Nanocellulose is perhaps not on everyone’s lips but is a widely spread buzz word within our industry. A “googling” on the word nanocellulose while writing this article resulted after a search time of 0.45 seconds in some 701,000 hits. So the topic is obviously a hot one.
A wide range of nanocellulose applications are mentioned in articles and, presentations, on posters and at conferences but how many have materialised on an industrial scale? Only a few and one example is Borregaard’s plant for microfibrillated cellulose, MFC, with the trade name Exilva. It has a capacity of 10,000 tonnes of 10% MFC paste and is claimed to be the world’s first commercial production facility for MFC. There are also a couple of other plants in the world but we are still waiting for the critical mass, i.e. big plants and major applications, to be achieved for nanocellulose based products.
Which are the value chains where nanocellulose will be an important component in products and in which applications will it be used? Judging from existing research projects there are different possible opportunities where nanocellulose can be used in full scale. Certain applications require some kind of paper machine technology in order to materialise and hence there is research aiming at products like filters, foam composites, flame resistant material as well as surface treated material for web production.
Needless to say, producing products like these and similar ones in a web form offers many challenges. Quite many are due to the process as such and as they are solved, and when transferring successful results to full scale production, other ones are likely to show up. So, what can and must be done in order to reduce development costs to bring nanocellulose containing products successfully to the market? An important part of the development work is also to produce demonstration samples of nanocellulose containing products in quantities big enough to facilitate application trials on a realistic scale.
Numerous research projects are going on worldwide and hence there is a growing need for relevant pilot equipment and demonstration plants in order to take successful laboratory results closer to efficient big scale production. Nanocellulose is, as the name clearly indicates, very small parts of cellulose molecules, much smaller than any other raw material used in today’s paper machines. So there is definitely a need for pilot equipment in which the process in a paper machine can be simulated in a reasonably realistic way than can be done in laboratory sheet formers.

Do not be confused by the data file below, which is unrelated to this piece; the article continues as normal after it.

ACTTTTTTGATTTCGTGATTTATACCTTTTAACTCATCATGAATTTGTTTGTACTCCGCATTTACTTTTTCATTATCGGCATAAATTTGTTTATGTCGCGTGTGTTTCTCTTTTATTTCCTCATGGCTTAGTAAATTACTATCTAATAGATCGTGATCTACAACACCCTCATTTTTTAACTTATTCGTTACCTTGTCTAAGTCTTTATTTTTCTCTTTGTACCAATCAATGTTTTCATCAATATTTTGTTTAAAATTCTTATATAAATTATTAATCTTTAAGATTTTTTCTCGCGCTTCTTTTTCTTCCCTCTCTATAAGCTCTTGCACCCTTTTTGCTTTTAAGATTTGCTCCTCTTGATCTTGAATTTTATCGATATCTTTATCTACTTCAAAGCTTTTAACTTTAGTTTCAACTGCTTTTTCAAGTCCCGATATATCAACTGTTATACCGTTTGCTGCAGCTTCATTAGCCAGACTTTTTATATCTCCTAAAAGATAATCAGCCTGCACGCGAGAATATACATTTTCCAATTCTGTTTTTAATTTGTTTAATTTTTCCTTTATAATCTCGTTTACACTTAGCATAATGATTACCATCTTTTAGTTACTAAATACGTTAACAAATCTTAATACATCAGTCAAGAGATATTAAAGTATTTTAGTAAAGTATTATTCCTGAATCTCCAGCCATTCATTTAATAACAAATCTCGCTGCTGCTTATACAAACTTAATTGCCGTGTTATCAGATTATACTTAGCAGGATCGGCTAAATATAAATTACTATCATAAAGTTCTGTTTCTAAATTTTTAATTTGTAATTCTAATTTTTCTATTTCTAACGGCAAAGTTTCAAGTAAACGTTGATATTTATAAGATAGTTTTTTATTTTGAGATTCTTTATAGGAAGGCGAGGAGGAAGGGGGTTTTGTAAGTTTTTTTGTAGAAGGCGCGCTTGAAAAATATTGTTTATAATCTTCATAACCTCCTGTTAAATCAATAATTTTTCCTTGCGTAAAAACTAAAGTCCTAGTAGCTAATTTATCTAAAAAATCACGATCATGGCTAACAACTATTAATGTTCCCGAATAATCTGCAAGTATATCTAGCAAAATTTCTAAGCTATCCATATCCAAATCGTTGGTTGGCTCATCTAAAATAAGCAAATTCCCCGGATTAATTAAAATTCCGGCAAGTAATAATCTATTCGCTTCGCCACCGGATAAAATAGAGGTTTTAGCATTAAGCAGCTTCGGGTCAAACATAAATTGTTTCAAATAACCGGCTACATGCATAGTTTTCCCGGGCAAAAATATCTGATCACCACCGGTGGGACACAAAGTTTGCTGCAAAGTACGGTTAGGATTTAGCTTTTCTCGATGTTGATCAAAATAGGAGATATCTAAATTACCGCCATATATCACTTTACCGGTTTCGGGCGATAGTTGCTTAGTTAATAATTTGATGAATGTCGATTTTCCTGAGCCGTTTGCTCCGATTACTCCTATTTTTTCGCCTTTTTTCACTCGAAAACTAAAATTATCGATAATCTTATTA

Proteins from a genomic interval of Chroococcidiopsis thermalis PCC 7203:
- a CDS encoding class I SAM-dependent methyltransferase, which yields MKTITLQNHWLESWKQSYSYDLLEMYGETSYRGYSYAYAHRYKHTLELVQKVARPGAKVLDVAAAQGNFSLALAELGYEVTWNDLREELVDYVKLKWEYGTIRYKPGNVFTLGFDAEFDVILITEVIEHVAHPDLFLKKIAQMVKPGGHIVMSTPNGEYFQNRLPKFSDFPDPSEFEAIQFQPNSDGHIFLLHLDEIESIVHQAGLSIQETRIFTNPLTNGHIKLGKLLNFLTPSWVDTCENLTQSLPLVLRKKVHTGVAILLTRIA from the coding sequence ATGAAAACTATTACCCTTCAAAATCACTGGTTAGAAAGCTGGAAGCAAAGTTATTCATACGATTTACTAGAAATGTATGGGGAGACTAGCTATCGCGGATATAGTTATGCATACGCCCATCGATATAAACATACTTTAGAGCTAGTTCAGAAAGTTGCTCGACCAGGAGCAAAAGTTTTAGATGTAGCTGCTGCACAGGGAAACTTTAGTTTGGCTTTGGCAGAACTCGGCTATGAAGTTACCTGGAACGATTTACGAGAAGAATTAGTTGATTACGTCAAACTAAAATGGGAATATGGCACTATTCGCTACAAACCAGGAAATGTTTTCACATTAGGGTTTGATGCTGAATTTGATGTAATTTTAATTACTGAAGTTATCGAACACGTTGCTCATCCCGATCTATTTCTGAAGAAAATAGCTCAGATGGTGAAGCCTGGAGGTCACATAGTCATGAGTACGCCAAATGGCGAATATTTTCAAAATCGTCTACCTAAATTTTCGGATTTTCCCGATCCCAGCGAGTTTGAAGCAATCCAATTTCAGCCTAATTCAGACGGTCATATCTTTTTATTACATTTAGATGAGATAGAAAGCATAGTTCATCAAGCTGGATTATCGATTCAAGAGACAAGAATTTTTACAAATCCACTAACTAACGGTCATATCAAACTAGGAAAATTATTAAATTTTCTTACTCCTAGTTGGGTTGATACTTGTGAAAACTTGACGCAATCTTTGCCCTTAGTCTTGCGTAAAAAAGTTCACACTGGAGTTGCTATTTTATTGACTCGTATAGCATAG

Questions to be answered before entering full-scale trials in a real paper machine are e.g.; How should a paper machine be modified for production of nanocellulose containing materials? Which white water chemistry will optimise retention of nanocellulose? What happens with the nanocellulose containing web in the drying section? These and other questions are crucial in particular regarding products in which nanocellulose is a substantial, or perhaps even the major, component. As successful laboratory projects involving nanocellulose are showing interesting opportunities, the need for pilot equipment simulating a paper machine has increased.
One such suitable pilot paper machine is the one run by MoRe Research in Sweden. It has a width of 225 mm, a Fourdrinier wire section, a press section and a drying section. It is also equipped with a Yankee cylinder to facilitate production of tissue as well as MG papers. Papers can be produced in a grammage range from 20 to 300 gsm. Originally it was used for MoDo’s paper and pulp R&D projects as well as to service the pulp customers. Depending on changing development needs the pilot machine has been modified many times over the years. The fact that the pilot paper machine is very flexible, using limited but big enough amounts of nanocellulose for realistic trials, has made it a vital part in more and more nanocellulose projects.
As already indicated the issue of nanocellulose retention for production in a paper machine is crucial. How to make the nanocellulose stay in the product and not being accumulated in the white water system? In multi-layer technology multi-layers of anionic and cationic components are step by step built up on a surface. Fibres can therefore be treated sequentially with anionic nanocellulose and cationic components. Multi-layer technology is a very interesting technology to “load” new properties to the fibre surface and thus develop new nanocellulose based material and composites.
MoRe’s pilot paper machine has therefore been equipped with special equipment for adding anionic and cationic components in sequence. The size of the machine makes it possible to produce demonstration material of nanocellulose products in amounts big enough for many end-product application trials.
As mentioned in the beginning, nanocellulose is an extremely interesting area and much money is invested in research and development of processes and potential applications. My intention with this article is not to provide a complete list of different pilot and demonstration plants existing globally, but with one example stress the necessity of using pilot equipment to bring the nanocellulose development forward to facilitate commercialisation, turning nanocellulose into an important component based on renewable raw material for the future.
Finally, it is quite obvious that nanocellulose will be a development area for many years to come. Different technologies and processes will be tried similar to the situation during the childhood of pulping processes. As time passes some processes will prove more successful and be the dominating ones. An important part on the road forward will be pilot equipment, like the one described above, and demonstration plants before full-scale production nanocellulose containing products have become common.